CPU = 1Ghz PIII coppermine with approx  CPU Clock Speed = 997453224 Cycles per second

Clock Cycles for bitIndex2().








335.163
335
ibm13index2e.csv
Thread priority = 5
Classic VM
IBM Corporation
1.3.0
1.3.0
IBM Corporation

462.998
463
ms114index2e.csv
Thread priority = 5
null
null
null
1.1.4
Microsoft Corp.

334.378
334
sun12index2e.csv
Thread priority = 5
Classic VM
Sun Microsystems Inc.
1.2
1.2
Sun Microsystems Inc.

612.59
612
sun131index2e.csv
Thread priority = 5
Java HotSpot(TM) Client VM
Sun Microsystems Inc.
1.3.1-b24
1.3.1
Sun Microsystems Inc.

626.142
626
sun141index2e.csv
Thread priority = 5
Java HotSpot(TM) Client VM
Sun Microsystems Inc.
1.4.1-b21
1.4.1
Sun Microsystems Inc.

635.11
635
sun142index2e.csv
Thread priority = 5
Java HotSpot(TM) Client VM
Sun Microsystems Inc.
1.4.2_01-b06
1.4.2_01
Sun Microsystems Inc.


Clock cycles for bitIndex4()








216.247
216
ibm13index4e.csv
Thread priority = 5
Classic VM
IBM Corporation
1.3.0
1.3.0
IBM Corporation

354.651
354
ms114index4e.csv
Thread priority = 5
null
null
null
1.1.4
Microsoft Corp.

308.959
309
sun12index4e.csv
Thread priority = 5
Classic VM
Sun Microsystems Inc.
1.2
1.2
Sun Microsystems Inc.

501.409
501
sun131index4e.csv
Thread priority = 5
Java HotSpot(TM) Client VM
Sun Microsystems Inc.
1.3.1-b24
1.3.1
Sun Microsystems Inc.

487.529
487
sun141index4e.csv
Thread priority = 5
Java HotSpot(TM) Client VM
Sun Microsystems Inc.
1.4.1-b21
1.4.1
Sun Microsystems Inc.

470.736
471
sun142index4e.csv
Thread priority = 5
Java HotSpot(TM) Client VM
Sun Microsystems Inc.
1.4.2_01-b06
1.4.2_01
Sun Microsystems Inc.


Clock cycles for bitIndex5()




















208.485
208
ibm13index5e.csv
Thread priority = 5
Classic VM
IBM Corporation
1.3.0
1.3.0
IBM Corporation

342.374
342
ms114index5e.csv
Thread priority = 5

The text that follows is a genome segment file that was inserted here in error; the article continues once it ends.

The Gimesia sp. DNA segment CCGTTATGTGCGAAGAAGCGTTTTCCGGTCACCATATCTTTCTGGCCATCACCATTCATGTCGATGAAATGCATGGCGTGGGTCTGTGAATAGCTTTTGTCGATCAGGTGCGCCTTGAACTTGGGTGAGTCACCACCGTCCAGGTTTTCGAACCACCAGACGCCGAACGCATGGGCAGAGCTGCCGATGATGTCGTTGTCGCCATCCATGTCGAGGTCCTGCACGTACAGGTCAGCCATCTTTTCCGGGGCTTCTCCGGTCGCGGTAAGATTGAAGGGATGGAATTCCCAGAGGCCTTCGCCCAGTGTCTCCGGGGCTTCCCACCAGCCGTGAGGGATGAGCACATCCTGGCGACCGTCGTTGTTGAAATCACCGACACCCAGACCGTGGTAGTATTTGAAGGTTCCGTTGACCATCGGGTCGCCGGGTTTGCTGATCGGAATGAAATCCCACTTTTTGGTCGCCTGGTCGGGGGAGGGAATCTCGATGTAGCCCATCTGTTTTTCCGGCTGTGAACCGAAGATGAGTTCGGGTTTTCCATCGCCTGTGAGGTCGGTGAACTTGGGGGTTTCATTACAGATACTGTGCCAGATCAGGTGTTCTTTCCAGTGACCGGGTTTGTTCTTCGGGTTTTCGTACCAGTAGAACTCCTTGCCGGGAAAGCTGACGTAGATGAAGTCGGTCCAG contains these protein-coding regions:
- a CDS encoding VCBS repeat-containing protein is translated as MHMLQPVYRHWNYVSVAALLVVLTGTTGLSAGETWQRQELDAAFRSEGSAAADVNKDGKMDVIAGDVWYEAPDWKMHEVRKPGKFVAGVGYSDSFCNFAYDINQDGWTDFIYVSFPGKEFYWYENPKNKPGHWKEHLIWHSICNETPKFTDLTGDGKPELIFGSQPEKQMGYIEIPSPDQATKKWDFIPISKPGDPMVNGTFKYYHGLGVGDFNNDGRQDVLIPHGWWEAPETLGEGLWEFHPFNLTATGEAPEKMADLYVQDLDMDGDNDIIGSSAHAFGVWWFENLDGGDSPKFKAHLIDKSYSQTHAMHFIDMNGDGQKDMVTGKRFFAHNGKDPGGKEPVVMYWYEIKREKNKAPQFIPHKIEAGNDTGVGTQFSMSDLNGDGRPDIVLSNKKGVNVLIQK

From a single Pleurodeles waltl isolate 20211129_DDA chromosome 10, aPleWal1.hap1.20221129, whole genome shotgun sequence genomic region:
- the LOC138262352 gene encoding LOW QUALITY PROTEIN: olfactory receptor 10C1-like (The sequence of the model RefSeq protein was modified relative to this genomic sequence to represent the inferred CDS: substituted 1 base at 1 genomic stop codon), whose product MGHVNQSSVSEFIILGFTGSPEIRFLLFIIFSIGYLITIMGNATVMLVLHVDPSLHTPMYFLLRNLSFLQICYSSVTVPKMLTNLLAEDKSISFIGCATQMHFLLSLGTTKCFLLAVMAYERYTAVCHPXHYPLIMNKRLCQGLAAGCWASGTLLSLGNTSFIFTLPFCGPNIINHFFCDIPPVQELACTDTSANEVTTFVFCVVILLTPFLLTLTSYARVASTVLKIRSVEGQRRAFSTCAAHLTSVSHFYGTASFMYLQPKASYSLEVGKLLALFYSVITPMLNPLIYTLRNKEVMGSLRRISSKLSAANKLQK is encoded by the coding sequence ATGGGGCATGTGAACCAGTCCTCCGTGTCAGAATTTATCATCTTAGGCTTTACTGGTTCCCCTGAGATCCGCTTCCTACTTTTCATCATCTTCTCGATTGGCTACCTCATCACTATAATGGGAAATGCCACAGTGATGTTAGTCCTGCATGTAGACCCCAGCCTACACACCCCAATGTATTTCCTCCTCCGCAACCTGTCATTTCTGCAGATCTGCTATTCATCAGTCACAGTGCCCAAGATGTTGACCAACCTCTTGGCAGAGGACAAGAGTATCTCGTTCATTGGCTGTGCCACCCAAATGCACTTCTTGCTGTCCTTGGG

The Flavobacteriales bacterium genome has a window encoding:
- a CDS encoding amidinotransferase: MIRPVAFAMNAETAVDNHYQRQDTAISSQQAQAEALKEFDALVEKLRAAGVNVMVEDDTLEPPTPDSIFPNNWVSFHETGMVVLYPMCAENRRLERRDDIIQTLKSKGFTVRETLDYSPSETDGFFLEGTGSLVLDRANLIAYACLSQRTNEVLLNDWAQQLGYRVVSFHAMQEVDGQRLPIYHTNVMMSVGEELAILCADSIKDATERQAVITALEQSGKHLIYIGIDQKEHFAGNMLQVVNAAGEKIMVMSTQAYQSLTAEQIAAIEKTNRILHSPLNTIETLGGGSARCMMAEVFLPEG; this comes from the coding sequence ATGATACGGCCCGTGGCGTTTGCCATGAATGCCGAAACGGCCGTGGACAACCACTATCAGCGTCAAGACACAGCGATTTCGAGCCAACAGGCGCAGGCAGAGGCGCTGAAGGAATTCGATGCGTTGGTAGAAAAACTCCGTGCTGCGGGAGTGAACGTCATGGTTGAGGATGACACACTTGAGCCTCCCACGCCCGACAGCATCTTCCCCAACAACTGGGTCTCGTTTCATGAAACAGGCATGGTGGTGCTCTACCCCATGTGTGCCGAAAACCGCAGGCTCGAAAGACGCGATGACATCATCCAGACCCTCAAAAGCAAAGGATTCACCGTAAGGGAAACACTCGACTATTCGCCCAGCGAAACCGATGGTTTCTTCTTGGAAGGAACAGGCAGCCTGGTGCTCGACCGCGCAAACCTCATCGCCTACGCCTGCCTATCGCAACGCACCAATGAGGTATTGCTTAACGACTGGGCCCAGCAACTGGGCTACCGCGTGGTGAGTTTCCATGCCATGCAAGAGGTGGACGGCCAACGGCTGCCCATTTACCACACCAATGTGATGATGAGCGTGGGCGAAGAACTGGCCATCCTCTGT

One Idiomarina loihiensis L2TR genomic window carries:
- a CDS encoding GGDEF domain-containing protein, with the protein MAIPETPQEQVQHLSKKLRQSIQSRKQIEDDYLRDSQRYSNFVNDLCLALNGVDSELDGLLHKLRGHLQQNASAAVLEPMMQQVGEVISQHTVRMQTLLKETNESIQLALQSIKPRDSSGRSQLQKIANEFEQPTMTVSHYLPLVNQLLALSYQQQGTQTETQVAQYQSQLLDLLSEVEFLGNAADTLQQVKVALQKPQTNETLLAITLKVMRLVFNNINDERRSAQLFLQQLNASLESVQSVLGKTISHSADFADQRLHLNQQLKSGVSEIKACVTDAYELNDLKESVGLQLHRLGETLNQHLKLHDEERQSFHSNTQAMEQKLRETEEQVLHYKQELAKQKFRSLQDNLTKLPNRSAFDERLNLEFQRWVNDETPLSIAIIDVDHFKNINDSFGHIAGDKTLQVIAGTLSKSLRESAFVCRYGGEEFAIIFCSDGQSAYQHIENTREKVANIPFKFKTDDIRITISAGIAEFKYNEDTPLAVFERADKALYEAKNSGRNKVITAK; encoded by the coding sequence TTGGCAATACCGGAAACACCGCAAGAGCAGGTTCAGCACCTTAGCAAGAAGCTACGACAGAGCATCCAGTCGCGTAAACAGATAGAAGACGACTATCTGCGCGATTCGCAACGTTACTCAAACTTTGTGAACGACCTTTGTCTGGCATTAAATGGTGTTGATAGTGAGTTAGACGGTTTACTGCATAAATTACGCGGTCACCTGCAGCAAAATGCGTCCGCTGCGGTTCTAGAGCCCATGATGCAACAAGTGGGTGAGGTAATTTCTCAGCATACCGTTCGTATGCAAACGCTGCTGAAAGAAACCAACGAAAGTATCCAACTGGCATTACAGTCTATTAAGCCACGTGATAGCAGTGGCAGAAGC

null
null
null
1.1.4
Microsoft Corp.

278.477
278
sun12index5e.csv
Thread priority = 5
Classic VM
Sun Microsystems Inc.
1.2
1.2
Sun Microsystems Inc.

466.484
466
sun131index5e.csv
Thread priority = 5
Java HotSpot(TM) Client VM
Sun Microsystems Inc.
1.3.1-b24
1.3.1
Sun Microsystems Inc.

460.837
461
sun141index5e.csv
Thread priority = 5
Java HotSpot(TM) Client VM
Sun Microsystems Inc.
1.4.1-b21
1.4.1
Sun Microsystems Inc.

450.049
450
sun142index5e.csv
Thread priority = 5
Java HotSpot(TM) Client VM
Sun Microsystems Inc.
1.4.2_01-b06
1.4.2_01
Sun Microsystems Inc.
-----
Speed gain when
using bitIndex5()
instead of using
bitIndex2()
161%135%120%131%135%141%

As you can clearly see it is worth using bitIndex5() over bit Index2() giving at worst a 20% speed increase (at best a 61% increase).
If you want to know which JVM was faster on my machine, well that goes (unsurprisingly) to IBM's 1.3.

Unfortunately I didn't get to include Kaffe due to the version I have being broken on Windows. And I didn't succeed in compiling a .exe via GNU's GCJ, due to a jni link error which is most likely my fault (but haven't finished with this yet).
---------
Woz.
9  Game Development / Performance Tuning / Re: Finding index of single 1 bit in a long on: 2003-12-10 06:58:25
Guess who managed to post the wrong piece of code last night!
Ooops, sorry about that, this is the one you want:

1  
2  
3  
4  
5  
6  
7  
8  
9  
10  
11  
12  
13  
14  
15  
16  
17  
18  
19  
  public static int bitIndex5(long x)
  {
    int r = 0;
    int a = (int)x;

    if( a == 0 )
    {
      a = (int)(x >> 32);
      r += 32;
    }

    if ((a & 0xFFFF0000) != 0) r += 16;
    if ((a & 0xFF00FF00) != 0) r += 8;
    if ((a & 0xF0F0F0F0) != 0) r += 4;
    if ((a & 0xCCCCCCCC) != 0) r += 2;
    if ((a & 0xAAAAAAAA) != 0) r++;

    return r;
  }


Caused by looking at the wrong spread sheet!! Anyway this one is faster and smaller than bitIndex4() as it avoids doing 2 casts in 50% of cases and the execution path is a little cleaner.

Sorry about that.
-------
Woz.
10  Game Development / Performance Tuning / Re: Finding index of single 1 bit in a long on: 2003-12-09 21:44:00
Native One,